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Delay Windows Service Shutdown...

P: n/a
Ash
Hi coders,
I have a service that does alot of data copying to the database and when the
service is stopped or the machine is shutting down it commits the data (in
addition to other things) and makes sure it exists gracefully (this could
take upto 5-6 mins).

I tried increasing
HKEY_LOCAL_MACHINE\SYSTEM\CurrentControlSet\Contro l\WaitToKillServiceTimeout
to 5 mins (300000) on a test service that sleeps for 4 mins when
OnStop/Shutdown is called but that didnt work, I also tried using
RequestAdditionalTime(290000) but again that didnt work.
In all my test cases the SCM returns after 2 mins with Error 1053 (timeout)
and marks the service as stopping but never waits the time specified in
RequestAdditionalTime or the WaitToKillServiceTimeout.
ServiceBase.CanShutdown and ServiceBase.CanStop are both set to true

In the case of the OnStop the SCM doesnt kill the EXE and service completes
its task but if it is a Shutdown the exe gets killed before the time elapses.

Am i missing somthing, are these settings being overwritten somewhere else?
Note that
Thanks alot.
-Ash
Jul 18 '06 #1
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6 Replies


P: n/a
Ash,

If I am not mistaken, Windows ultimately will disregard requests for
more time after 30 seconds (I could be wrong on the time).

Frankly, it's not a good idea to keep the machine running for another
5-6 minutes if a user requested a shutdown. Is there any way that you can
write the data while the service is running, instead of dumping it all in
the end?

Hope this helps.

--
- Nicholas Paldino [.NET/C# MVP]
- mv*@spam.guard.caspershouse.com

"Ash" <As*@discussions.microsoft.comwrote in message
news:0A**********************************@microsof t.com...
Hi coders,
I have a service that does alot of data copying to the database and when
the
service is stopped or the machine is shutting down it commits the data (in
addition to other things) and makes sure it exists gracefully (this could
take upto 5-6 mins).

I tried increasing
HKEY_LOCAL_MACHINE\SYSTEM\CurrentControlSet\Contro l\WaitToKillServiceTimeout
to 5 mins (300000) on a test service that sleeps for 4 mins when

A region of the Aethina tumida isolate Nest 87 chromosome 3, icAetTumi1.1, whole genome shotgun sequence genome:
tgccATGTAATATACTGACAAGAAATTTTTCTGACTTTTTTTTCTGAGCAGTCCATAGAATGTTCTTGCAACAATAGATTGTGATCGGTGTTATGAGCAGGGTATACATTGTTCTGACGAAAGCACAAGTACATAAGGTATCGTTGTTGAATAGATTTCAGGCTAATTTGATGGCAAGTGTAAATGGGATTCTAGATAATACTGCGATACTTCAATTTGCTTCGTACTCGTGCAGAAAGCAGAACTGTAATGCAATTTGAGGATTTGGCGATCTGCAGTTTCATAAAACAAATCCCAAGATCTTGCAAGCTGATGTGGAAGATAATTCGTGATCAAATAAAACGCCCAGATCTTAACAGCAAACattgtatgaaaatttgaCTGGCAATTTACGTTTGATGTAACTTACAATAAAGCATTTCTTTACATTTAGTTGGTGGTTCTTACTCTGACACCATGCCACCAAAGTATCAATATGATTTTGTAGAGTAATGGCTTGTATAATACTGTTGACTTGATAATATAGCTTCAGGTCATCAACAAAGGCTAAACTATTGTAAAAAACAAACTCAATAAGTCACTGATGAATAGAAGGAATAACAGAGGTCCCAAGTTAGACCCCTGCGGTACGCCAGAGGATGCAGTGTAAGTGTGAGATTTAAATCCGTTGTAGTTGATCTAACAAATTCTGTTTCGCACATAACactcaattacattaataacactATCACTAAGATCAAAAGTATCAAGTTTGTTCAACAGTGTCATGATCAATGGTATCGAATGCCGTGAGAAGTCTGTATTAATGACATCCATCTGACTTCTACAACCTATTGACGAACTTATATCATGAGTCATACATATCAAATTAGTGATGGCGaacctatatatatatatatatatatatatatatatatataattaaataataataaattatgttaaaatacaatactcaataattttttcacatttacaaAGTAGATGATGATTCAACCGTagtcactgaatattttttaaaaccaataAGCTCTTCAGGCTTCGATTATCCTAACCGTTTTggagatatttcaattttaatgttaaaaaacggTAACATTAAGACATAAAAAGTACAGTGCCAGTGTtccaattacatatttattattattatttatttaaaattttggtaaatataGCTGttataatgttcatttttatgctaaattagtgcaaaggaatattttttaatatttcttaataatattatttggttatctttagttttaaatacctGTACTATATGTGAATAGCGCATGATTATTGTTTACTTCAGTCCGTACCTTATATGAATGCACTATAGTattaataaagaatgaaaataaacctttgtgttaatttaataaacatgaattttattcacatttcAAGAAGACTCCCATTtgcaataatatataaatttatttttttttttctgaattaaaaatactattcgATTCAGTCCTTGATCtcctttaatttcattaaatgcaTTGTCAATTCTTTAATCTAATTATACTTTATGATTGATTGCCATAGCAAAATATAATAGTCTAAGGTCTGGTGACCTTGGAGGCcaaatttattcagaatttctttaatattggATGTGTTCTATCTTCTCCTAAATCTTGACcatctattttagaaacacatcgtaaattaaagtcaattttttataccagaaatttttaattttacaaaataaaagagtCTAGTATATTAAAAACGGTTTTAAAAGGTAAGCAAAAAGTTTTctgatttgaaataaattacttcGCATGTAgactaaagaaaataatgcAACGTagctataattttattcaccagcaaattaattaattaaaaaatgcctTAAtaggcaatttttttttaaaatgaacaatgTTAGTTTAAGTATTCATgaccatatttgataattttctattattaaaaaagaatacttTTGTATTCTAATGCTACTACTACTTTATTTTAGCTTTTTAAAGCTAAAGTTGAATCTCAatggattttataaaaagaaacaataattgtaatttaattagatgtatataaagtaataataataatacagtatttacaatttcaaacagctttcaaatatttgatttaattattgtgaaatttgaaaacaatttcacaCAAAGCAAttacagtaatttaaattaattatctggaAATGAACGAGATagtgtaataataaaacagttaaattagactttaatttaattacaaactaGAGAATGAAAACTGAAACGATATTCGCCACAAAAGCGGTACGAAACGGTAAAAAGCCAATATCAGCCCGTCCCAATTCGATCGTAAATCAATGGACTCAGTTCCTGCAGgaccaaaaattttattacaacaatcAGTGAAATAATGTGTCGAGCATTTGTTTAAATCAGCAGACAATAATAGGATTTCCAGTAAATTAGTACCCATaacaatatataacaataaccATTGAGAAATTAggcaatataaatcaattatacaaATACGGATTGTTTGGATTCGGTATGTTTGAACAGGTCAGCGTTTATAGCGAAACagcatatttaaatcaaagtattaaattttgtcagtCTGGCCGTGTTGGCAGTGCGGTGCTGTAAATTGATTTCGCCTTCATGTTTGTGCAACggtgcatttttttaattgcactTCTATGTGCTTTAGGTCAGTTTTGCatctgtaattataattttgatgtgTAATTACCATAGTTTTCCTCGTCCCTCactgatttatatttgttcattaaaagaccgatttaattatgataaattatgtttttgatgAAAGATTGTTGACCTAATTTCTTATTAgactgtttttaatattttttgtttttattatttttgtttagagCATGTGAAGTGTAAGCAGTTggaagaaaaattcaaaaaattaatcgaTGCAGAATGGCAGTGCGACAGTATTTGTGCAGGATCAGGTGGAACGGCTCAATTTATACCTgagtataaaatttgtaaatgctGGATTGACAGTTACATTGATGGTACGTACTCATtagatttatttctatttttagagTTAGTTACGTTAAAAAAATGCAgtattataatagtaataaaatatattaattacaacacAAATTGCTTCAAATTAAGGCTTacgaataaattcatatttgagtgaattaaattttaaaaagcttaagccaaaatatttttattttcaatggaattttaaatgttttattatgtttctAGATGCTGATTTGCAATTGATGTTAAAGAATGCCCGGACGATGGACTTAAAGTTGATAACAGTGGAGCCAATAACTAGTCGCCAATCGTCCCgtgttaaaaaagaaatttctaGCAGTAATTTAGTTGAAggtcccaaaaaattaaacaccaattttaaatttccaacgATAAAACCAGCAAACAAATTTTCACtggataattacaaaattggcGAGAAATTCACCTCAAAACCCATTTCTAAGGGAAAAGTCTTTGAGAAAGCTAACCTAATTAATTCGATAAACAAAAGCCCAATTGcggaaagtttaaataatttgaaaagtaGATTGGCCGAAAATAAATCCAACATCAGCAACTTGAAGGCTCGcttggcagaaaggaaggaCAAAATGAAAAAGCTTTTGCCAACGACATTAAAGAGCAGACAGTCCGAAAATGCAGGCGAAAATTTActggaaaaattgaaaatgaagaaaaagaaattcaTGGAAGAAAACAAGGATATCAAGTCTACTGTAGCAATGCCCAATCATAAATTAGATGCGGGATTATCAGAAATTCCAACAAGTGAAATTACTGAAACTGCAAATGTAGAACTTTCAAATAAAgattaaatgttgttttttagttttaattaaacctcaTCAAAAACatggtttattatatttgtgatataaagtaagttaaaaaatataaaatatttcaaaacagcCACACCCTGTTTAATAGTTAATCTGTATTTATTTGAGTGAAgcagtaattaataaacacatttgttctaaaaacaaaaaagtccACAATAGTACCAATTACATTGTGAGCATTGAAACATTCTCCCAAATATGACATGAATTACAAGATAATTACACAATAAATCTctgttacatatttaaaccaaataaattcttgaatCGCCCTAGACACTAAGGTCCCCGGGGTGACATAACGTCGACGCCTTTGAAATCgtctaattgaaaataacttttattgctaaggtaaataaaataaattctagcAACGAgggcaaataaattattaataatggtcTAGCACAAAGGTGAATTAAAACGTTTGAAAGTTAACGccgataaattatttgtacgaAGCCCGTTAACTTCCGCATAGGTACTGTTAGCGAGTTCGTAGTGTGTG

OnStop/Shutdown is called but that didnt work, I also tried using
RequestAdditionalTime(290000) but again that didnt work.
In all my test cases the SCM returns after 2 mins with Error 1053
(timeout)
and marks the service as stopping but never waits the time specified in
RequestAdditionalTime or the WaitToKillServiceTimeout.
ServiceBase.CanShutdown and ServiceBase.CanStop are both set to true

In the case of the OnStop the SCM doesnt kill the EXE and service
completes
its task but if it is a Shutdown the exe gets killed before the time
elapses.

Am i missing somthing, are these settings being overwritten somewhere
else?
Note that
Thanks alot.
-Ash

Jul 18 '06 #2

P: n/a
Ash
Nicholas,
Thank you for the quick reply. Unfortunatly this is not an option because
the process is not writing the data directly. Instead my service periodicly
calls an external tool that acts like a bulk copier (kinda like bcp) that
copies the data to the db and commits it in two phases;
Phase #1: Copying data to the db
Phase #2: Applying a sequence of DML on the copied data

If a machine shutdown or Service Stop is requested right after the service
invokes this external utility then the service cannot abort before the that
external tool returns (which could be the 6 mins that i was talking about).
This might cause data corruption if the process gets aborted in the middle.
So in most cases the service will return immediatly if its not waiting for
that utility to finish but in the situations where the shutdown/stop is
requested in the middle i dont really care if the machine waits 6 mins. I
care more about the data.
I hope this makes sense.
Thanks for the help.
-Ash
Jul 18 '06 #3